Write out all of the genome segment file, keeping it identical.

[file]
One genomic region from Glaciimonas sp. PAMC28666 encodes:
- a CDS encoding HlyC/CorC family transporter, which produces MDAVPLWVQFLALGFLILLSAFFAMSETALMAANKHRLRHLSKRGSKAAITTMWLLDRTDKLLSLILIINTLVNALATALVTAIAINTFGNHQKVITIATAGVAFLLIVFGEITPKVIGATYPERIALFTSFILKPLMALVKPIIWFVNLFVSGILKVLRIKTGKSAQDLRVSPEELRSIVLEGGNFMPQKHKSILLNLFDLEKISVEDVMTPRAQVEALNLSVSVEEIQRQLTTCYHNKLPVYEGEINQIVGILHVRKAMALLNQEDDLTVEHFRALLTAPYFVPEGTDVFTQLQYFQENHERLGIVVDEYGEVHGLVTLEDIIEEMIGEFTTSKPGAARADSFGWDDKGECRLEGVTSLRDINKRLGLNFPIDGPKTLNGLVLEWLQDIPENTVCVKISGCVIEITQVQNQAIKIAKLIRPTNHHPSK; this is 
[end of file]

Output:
One genomic region from Glaciimonas sp. PAMC28666 encodes:
- a CDS encoding HlyC/CorC family transporter, which produces MDAVPLWVQFLALGFLILLSAFFAMSETALMAANKHRLRHLSKRGSKAAITTMWLLDRTDKLLSLILIINTLVNALATALVTAIAINTFGNHQKVITIATAGVAFLLIVFGEITPKVIGATYPERIALFTSFILKPLMALVKPIIWFVNLFVSGILKVLRIKTGKSAQDLRVSPEELRSIVLEGGNFMPQKHKSILLNLFDLEKISVEDVMTPRAQVEALNLSVSVEEIQRQLTTCYHNKLPVYEGEINQIVGILHVRKAMALLNQEDDLTVEHFRALLTAPYFVPEGTDVFTQLQYFQENHERLGIVVDEYGEVHGLVTLEDIIEEMIGEFTTSKPGAARADSFGWDDKGECRLEGVTSLRDINKRLGLNFPIDGPKTLNGLVLEWLQDIPENTVCVKISGCVIEITQVQNQAIKIAKLIRPTNHHPSK; this is 